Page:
THUNDER BAY - The 110-year-old Finnish Labour Temple and the Hoito Restaurant have an important place in the city’s story and even though its future remains uncertain after the Finlandia Association voted to liquidate the corporation, members say its story is not finished yet.
“It was a lesser of two evils we had to vote on,” said Anneli Tolvanen, Finlandia Association member. “It became pretty obvious what the choices were and where we had to go at the end of it. I don’t think we have seen this place go belly up yet. This is not the end of the story for this building.”
Following a special meeting held Wednesday evening via Zoom, 42 association members voted in favour of a motion to liquidate the corporation, with four voting against and five abstaining.
It was revealed that the Finlandia Association is more than $1 million in debt and with the COVID-19 pandemic forcing the closure of the Hoito Restaurant and RBC denying a deferral of a biweekly $2,000 mortgage payment, the only option was to liquidate.
“I think it’s fair to say there was significant debt,” said Derek Parks, a Finlandia Board member who was also appointed as an inspector for the liquidation.
“The situation arises that we were unable to generate revenue. With the Hoito being shut down, which has been the lifeblood and pulse of keeping this building going for years, because the money raised by the Hoito was used to pay for the building, the taps were turned off. That’s why we find ourselves in this situation. We were unable to find any financing to bridge us until times get better.”
The Finlandia Association took out a $900,000 loan in 2010 for renovation projects on the Finnish Labour Temple and in 10 years, $600,000 of that loan was paid back, but Parks said RBC has called in the remaining $295,000 and wanted the board to come up with a plan to repay the debt by April 27.
“The ability is there its just in the new world we are entering with COVID, summer tourism is going to be down, there is talk of a second wave, we just don’t know what business is going to look like and we are just unable as a board of directors to put together a plan that is going to satisfy a bank,” Parks said.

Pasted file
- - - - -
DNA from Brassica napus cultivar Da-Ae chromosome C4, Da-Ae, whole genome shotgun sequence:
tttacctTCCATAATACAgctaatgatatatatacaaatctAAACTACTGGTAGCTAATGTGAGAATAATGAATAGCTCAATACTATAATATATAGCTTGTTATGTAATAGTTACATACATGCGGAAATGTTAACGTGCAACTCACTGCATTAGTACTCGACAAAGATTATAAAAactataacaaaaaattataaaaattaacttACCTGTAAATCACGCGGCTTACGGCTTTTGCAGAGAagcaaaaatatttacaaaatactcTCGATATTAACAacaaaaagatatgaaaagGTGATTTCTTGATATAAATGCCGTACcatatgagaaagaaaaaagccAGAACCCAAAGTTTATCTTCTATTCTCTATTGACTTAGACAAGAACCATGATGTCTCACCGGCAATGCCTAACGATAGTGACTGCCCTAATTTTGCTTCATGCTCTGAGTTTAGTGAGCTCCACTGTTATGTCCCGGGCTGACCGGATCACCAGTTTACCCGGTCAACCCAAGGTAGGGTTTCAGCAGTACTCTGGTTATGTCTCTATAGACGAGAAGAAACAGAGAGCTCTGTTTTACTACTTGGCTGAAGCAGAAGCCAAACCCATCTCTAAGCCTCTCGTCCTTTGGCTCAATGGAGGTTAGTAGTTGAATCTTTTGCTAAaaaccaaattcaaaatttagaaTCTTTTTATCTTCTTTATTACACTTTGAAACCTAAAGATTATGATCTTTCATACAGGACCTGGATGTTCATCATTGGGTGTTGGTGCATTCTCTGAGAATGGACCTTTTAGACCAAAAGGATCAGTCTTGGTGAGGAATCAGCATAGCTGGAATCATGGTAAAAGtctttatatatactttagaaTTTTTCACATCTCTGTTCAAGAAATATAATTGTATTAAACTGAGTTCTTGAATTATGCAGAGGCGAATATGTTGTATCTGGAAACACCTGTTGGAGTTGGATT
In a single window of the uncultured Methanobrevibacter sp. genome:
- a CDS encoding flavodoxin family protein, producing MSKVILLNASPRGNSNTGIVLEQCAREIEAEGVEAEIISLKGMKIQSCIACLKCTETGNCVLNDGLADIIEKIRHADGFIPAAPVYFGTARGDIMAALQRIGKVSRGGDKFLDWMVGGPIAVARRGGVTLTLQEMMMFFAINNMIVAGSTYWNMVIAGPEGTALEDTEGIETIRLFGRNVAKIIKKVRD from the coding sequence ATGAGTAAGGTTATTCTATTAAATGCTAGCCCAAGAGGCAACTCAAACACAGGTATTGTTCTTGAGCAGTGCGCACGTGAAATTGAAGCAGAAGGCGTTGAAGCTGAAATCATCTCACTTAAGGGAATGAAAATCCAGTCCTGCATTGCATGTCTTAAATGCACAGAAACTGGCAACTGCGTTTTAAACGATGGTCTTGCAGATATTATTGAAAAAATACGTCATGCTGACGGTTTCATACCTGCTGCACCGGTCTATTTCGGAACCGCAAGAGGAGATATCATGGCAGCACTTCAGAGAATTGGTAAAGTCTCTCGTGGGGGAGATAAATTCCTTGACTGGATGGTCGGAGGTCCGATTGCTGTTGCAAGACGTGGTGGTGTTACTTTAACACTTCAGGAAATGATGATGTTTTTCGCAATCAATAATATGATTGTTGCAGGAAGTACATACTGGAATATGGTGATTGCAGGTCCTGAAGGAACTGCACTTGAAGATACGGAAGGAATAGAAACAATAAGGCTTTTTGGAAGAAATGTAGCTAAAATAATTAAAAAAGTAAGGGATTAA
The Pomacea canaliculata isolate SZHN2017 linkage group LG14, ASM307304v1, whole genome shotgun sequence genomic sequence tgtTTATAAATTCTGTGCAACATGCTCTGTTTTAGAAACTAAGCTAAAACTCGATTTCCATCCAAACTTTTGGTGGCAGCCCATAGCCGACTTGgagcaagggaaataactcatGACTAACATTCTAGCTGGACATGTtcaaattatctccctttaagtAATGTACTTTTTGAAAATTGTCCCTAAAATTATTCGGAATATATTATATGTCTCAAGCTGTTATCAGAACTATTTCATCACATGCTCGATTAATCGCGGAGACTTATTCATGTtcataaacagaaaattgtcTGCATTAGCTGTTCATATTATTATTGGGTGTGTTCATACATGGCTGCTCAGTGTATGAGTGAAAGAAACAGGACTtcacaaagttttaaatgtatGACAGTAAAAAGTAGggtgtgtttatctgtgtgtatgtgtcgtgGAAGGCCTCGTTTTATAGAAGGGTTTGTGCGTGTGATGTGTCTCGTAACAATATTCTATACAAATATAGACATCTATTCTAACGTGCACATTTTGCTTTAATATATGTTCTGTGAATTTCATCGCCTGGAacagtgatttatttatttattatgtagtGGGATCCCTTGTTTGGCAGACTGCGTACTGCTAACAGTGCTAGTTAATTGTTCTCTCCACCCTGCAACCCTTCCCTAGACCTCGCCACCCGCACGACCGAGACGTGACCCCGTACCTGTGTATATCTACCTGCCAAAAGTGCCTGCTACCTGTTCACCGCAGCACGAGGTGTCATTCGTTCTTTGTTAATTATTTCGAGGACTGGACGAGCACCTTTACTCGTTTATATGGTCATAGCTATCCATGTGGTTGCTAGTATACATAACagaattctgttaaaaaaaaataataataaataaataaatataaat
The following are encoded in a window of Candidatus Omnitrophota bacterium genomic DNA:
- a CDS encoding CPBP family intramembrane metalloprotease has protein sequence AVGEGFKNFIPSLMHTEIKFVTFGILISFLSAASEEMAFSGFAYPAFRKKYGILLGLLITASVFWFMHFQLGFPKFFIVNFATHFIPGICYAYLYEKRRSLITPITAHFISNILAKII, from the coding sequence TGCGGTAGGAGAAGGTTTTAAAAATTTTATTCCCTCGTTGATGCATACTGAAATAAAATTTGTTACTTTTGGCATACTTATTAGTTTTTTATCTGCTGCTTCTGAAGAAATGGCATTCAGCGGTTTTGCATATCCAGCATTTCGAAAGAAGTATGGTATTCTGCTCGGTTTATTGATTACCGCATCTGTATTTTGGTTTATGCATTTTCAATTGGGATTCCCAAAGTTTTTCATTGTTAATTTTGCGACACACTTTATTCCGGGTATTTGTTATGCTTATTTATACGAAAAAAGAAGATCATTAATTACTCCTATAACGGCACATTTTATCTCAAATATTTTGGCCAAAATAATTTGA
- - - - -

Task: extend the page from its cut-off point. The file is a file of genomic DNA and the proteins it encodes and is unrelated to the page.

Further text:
Had the corporation not voted to liquidate, RBC could have forced the association into bankruptcy.
“We got dealt cards that were beyond our control that got us into this situation,” Parks said.
Parks said choosing to liquidate the corporation allows the association to be part of the process and retain as many assets as possible rather than handing it over to RBC bankruptcy where they would have no say at all.
What this will mean for the historical Finnish Labour Temple and the Hoito Restaurant remains unclear at this time.
“I don’t think we are going to see it open as we knew and understand,” Parks said.
“With community support and whoever comes out, there might be a white knight out there who wants to invest because they had positive times when they were kids. We don’t know. But this way, going into liquidation, we buy more time for the community to organize and structure to come up with a business plan to satisfy banks and maybe even take it over.”
For Tolvanen, who said it is an emotional time to see the Finlandia Association in the situation it now finds itself, this could be a new start for the historic site.
“As we speak people are probably meeting and exchanging ideas and thinking creatively and gathering their resources and considering their contacts,” she said. “I think the community should stay tuned, stay interested, and stay concerned and stay prepared to participate and contribute and help this place stay alive.”
Tolvanen added that she hopes RBC will also be a community partner, because it showed its true face in all of this.
“They have still a good community participation that they can contribute where they have really fallen in that regard during this pandemic in the way this place has been dealt with,” she said.
The Finnish Labour Temple and the Hoito tells the story of the struggles and successes of immigrants in the region, Tolvanen said, and it is a story that resonates with people of all backgrounds in the city of Thunder Bay and one that must continue.
“We owe this to future generations to come here and feel their roots,” she said. “To be strong and to learn from the lessons and learn from the struggles and identify with them and understand them and make us better global citizens.”